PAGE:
How Can You Honor Bad Parents?

How Can You Honor Bad Parents?


Dear Jew in the City,

I know that the Torah tells us to honor our parents. But what is one to do when those parents are not good parents. When they hardly raise you, possibly resent you and are often distant?  If a child is neglected or even hated by his mother- how is he to honor her? Please help me understand.



Dear Confused:

Thanks for your question. It might surprise you to learn that, sadly, this is a fairly common question. It’s an unfortunate reality that there are some bad parents out there. Some are well-meaning but ineffective. Others may be neglectful, negligent, or outright abusive. However, the Torah’s definition of honor is pretty narrow. The Torah does not require us to love our parents, or even to like our parents; it only requires that we respect them. We owe them this much for providing the gift of life even if their parenting skills are otherwise wanting.

I’ll give you a non-parent example. Let’s say for the sake of argument that I have some major issues with our current president. Be that as it may, when I meet him, I don’t scream at him about the economy or his foreign policy. I treat him with respect because that’s what the office deserves regardless of what I may think of the person who holds that office. The same is true with parents.

The Torah requires that we not contradict our parents. We may not sit in their designated spots. If they ask us to do something, we do it. If we must disagree or refuse a request, we must do so politely, without raising our voices. These are ways in which we respect our parents; they are things that can be done even if a parent is aloof or not a particularly pleasant individual. We are not required to shower our parents with kisses and affection.

There are some nations that may never marry into the Jewish people because of the way they treated us. These include Ammon and Moav but, surprisingly, not Egypt. Regarding Egypt, the Torah says, “you shalt not reject an Egyptian because you were a stranger in his land” (Deuteronomy 23:8). Egypt’s crimes against the Jews, with the slavery and the oppression, were far greater than those of Ammon and Moav but, unlike Ammon and Moav, we owe Egypt a debt of gratitude for taking us in during the time of Joseph. Things later went awry, but that doesn’t erase the good that they did for us. Similarly, when a parent ignores or mistreats a child, it cuts deeper than the same misdeed would when perpetrated by someone else. Nevertheless, it doesn’t change the fact that they also have done good for us, by giving us life if nothing else.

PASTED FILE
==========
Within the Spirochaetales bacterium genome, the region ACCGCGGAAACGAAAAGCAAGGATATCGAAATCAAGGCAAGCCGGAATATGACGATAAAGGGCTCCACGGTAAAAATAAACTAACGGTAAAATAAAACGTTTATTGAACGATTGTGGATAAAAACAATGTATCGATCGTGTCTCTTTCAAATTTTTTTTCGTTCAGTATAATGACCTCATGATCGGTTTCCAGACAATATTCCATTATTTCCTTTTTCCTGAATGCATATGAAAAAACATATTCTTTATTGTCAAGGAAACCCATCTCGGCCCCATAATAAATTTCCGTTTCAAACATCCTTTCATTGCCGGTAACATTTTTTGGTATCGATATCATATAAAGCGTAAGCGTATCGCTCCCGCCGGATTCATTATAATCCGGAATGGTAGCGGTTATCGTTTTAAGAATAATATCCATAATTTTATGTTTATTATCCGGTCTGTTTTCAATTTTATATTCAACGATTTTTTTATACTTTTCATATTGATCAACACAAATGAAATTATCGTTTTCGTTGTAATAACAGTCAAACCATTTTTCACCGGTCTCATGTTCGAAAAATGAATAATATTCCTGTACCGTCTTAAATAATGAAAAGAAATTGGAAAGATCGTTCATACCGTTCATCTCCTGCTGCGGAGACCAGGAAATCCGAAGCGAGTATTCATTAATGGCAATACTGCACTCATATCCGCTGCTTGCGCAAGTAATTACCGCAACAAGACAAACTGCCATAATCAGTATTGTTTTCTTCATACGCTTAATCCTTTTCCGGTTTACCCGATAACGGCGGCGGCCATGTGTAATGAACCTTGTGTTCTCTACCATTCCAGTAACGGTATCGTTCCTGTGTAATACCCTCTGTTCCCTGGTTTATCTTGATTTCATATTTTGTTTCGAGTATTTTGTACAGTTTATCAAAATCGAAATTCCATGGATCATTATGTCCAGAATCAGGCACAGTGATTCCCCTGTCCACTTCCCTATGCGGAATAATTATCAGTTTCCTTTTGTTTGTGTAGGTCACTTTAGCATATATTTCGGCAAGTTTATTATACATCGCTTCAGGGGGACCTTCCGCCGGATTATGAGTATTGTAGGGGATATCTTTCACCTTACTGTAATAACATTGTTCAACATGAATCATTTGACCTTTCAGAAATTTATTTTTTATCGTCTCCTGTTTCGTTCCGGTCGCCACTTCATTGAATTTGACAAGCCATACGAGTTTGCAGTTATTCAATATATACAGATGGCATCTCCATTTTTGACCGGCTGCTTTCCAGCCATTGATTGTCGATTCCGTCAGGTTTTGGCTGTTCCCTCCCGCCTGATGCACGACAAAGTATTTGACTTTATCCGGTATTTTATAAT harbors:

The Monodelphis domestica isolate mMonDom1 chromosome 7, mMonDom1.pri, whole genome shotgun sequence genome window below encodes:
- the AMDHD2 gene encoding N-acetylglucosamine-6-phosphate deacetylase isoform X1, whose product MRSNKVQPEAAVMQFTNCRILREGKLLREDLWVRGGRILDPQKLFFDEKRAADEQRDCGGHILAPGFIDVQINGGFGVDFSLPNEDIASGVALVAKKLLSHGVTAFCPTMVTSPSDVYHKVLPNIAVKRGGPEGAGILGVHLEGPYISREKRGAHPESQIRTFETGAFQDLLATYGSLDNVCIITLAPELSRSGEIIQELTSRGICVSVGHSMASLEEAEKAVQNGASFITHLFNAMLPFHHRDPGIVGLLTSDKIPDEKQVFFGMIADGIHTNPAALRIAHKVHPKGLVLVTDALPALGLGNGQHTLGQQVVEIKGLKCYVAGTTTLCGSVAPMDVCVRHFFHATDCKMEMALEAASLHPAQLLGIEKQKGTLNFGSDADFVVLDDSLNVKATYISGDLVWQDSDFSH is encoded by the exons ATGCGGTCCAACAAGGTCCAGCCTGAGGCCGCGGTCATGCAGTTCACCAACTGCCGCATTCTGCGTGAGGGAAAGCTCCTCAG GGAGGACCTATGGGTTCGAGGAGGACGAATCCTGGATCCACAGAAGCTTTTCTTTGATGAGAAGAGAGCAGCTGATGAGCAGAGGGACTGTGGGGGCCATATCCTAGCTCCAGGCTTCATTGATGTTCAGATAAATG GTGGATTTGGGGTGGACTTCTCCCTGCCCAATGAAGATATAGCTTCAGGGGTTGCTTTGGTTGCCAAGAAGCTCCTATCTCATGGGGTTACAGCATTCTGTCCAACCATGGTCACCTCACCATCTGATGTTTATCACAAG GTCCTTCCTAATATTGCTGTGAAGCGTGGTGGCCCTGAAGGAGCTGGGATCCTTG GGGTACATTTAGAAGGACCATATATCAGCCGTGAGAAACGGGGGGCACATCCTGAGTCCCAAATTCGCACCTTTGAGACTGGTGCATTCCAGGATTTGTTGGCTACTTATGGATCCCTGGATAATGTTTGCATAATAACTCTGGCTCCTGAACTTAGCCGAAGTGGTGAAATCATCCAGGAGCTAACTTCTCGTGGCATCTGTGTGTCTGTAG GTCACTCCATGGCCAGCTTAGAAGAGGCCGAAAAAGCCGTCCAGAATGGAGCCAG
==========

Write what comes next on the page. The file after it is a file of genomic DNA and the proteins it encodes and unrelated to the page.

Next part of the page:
It should be noted that there are times when we may, or even must, disagree with our parents. For example, one is not obligated to marry a suitor that their parent prefers, nor is one required to live where their parents prefer they live. If one’s parent wants him to violate the Torah (say, “Drive me to bingo Friday night” or “Here, eat this BLT I made you”), one is obligated to decline. This is because, while we must listen to our parents, both we and our parents must listen to G-d. (Sergeants outrank privates but privates, sergeants, captains and colonels all must listen to the Commander-in-Chief.) Refusal must be polite, however, never raising one’s voice and certainly not a hand.

Honoring a parent is a difficult mitzvah, even when the parent and the child have a good relationship. It’s all the more complicated when relations are strained. G-d knows how hard it can be, but He wouldn’t ask it of us if it couldn’t be done. For this reason, the Torah promises rich spiritual rewards for the performance of this mitzvah, as per Exodus 20:11, “Honor your father and mother so that your days may be long upon the land that Hashem your God gives to you.”

I hope this helps!

Sincerely yours,

Rabbi Jack Abramowitz
JITC Educational Correspondent



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Rabbi Jack Abramowitz

Rabbi Jack Abramowitz, Jew in the City's Educational Correspondent, is the editor of OU Torah ( . He is the author of six books including The Taryag Companion and The God Book.